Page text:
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Author Topic: Employing a photo retoucher  (Read 6932 times)

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« on: May 26, 2009, 12:06 »
0
Hi Guys,

I was wondering how many of you employ or pays someone to retouch your images for you? Have you ever made use of these photo retouching services?
I have a large bulk of images that need to be retouched, and I have been working on them for a long time, and speed up I want to speed up this process by employing a photo retoucher.

What can I do to ensure my images wouldn't be stolen or used by the retoucher?


suwanneeredhead

  • O.I.D. Sufferer (Obsessive Illustration Disorder)
« Reply #1 on: June 24, 2009, 11:45 »
0
Interesting lack of response here...

I've never used a retoucher because honestly I don't have the volume of images to justify that... I like doing the post-processing myself, Photoshop is half the fun for me. I would retouch for others if it was worth it but I can't imagine someone paying me enough.

Regarding "What an I do to ensure my images wouldn't be stolen or used by the retoucher?" You write a contract, maybe even have it drafted up by an attorney so it's air-tight, and make it very clear to the retoucher that it is very easy to get caught stealing images (Tin Eye, etc.) and that not only will you fire their dishonest self, but you will sue them for everything they're worth. If you still think they will do it, keep your images to yourself.

Good luck!

graficallyminded

« Reply #2 on: June 24, 2009, 15:43 »
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With starting a photography business, stock or not, you're going to want to keep your costs super low.  With the small amount of income you're going to earn in your first year, you'd be doing well if you are breaking even with what you are paying your retoucher.  Try starting out yourself, and then move to hiring someone once you get the ball rolling and the money is coming in.  Personally, I'm still trying to keep my overhead costs to a minimum, so that means I am a one man show.  I plan to keep it that way as long as I can, and after 4 years it's working out just fine.  Like Stacey said, it's a lot of fun to edit for most of us - if it's not fun for you, maybe you should consider a career in law enforcement or the dental field.  ;) jk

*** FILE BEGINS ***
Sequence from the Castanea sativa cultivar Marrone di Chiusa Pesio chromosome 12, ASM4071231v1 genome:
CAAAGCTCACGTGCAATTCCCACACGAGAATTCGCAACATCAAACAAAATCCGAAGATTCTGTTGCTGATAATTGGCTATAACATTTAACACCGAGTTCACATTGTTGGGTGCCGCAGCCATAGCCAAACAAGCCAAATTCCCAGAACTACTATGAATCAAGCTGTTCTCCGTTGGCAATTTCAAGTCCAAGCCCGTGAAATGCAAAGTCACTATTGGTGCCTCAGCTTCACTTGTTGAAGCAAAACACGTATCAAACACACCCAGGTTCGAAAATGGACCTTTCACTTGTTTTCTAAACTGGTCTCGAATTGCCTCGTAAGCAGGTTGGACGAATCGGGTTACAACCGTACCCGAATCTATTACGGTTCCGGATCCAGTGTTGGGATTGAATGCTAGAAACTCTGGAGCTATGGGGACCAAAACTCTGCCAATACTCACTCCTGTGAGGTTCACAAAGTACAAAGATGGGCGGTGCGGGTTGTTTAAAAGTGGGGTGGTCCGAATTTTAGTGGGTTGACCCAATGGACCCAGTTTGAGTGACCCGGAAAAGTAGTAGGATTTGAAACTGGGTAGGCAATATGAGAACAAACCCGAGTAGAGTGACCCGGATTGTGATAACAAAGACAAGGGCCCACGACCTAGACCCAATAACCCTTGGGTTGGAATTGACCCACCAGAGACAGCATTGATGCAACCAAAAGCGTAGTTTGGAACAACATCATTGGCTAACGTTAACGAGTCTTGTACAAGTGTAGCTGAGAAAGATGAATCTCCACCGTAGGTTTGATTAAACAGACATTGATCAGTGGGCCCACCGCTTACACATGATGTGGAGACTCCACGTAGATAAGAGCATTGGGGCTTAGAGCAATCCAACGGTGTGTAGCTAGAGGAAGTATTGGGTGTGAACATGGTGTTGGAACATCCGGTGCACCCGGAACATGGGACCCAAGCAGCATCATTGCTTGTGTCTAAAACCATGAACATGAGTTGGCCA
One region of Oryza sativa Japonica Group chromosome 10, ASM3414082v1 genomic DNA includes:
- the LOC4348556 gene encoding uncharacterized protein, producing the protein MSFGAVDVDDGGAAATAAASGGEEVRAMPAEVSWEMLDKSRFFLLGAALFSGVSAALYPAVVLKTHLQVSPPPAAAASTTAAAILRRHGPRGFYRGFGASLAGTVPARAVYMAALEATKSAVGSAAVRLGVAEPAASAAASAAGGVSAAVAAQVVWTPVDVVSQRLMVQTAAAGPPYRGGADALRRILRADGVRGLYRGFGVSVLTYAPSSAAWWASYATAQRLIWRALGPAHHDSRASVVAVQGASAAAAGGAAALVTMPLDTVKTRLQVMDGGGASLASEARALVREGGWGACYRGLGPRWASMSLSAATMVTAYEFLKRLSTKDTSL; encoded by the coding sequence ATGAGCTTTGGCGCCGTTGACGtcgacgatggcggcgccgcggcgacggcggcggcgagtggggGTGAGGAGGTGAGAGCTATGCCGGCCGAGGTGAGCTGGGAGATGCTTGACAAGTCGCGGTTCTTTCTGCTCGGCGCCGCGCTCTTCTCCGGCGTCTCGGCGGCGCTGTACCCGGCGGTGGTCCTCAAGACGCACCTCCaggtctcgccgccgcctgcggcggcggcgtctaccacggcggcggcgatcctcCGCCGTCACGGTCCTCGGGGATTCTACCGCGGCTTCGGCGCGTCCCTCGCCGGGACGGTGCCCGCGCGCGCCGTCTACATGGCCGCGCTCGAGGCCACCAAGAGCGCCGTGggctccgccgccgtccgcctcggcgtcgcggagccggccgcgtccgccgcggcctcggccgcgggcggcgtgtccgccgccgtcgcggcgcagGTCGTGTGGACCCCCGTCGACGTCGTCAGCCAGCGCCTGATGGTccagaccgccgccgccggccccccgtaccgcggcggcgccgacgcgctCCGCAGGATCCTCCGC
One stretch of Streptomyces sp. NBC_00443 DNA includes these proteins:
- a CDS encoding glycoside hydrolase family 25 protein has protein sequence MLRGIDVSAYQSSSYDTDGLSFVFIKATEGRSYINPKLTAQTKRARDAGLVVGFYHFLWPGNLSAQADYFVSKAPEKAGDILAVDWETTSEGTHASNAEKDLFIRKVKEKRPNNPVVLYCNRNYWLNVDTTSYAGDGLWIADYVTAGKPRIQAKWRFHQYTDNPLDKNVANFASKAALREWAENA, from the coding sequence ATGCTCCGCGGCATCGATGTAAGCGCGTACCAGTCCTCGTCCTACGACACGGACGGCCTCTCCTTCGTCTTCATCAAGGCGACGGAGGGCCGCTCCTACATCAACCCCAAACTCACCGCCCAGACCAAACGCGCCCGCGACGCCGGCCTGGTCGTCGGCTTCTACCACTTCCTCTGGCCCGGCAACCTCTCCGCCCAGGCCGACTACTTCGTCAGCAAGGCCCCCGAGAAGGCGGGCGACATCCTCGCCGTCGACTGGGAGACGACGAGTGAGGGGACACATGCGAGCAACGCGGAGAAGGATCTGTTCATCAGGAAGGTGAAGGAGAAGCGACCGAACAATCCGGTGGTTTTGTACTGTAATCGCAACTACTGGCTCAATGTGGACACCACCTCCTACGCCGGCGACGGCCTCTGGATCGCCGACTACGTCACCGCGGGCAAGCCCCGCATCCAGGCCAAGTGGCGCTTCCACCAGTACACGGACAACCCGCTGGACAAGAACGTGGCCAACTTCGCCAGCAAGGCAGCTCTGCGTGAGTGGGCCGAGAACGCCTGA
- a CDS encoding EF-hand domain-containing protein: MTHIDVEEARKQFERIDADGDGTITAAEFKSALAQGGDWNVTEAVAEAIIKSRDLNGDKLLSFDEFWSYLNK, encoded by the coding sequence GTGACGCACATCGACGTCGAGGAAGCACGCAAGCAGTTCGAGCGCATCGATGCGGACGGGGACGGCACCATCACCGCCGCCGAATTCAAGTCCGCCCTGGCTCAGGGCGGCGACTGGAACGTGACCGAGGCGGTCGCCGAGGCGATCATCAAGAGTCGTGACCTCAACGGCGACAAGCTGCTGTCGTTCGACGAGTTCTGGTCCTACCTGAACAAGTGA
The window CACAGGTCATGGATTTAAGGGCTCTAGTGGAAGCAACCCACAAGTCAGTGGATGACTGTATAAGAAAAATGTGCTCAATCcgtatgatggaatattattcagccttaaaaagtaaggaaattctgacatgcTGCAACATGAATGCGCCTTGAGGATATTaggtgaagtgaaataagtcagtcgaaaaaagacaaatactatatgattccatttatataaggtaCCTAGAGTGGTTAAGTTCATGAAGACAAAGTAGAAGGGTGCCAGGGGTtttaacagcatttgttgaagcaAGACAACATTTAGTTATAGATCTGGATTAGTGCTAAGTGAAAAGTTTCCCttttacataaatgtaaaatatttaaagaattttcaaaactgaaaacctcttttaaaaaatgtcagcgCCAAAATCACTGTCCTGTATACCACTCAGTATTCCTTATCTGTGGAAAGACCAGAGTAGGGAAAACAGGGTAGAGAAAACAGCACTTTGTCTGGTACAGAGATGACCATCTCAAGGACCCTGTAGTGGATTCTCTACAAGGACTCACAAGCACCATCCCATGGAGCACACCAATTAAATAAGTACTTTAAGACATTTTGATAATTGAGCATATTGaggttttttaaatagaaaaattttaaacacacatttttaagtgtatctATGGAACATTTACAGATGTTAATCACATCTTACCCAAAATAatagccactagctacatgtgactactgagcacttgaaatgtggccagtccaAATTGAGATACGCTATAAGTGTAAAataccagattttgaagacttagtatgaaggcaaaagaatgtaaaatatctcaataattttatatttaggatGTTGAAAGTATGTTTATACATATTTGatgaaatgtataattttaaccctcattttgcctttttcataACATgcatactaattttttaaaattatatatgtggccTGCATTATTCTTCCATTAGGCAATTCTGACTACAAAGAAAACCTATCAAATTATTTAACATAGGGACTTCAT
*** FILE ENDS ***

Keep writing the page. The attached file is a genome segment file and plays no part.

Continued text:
If you're already pulling in some decent downloads, then why not try hiring a college or high school Photoshop wiz for a low hourly rate?  You can even train them to your liking in a few days, depending on their existing skill level.

« Reply #3 on: June 24, 2009, 16:17 »
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and make it very clear to the retoucher that it is very easy to get caught stealing images (Tin Eye, etc.)

I wouldn't say it is very easy.  I have found a minor part of my images in use through TinEye.  I am a bit disappointed in fact that it doesn't seem they have been updating their database lately.  At least when I try a search, I only find what was already found months ago. 

« Reply #4 on: June 24, 2009, 16:50 »
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I agree with Graphicallyminded.  I can't imagine how the average contributor could possibly afford a retoucher on what you make in microstock. 

Maybe if you are Yuri Arcurs or one of the other 5 or 10 top sellers...

graficallyminded

« Reply #5 on: June 25, 2009, 06:36 »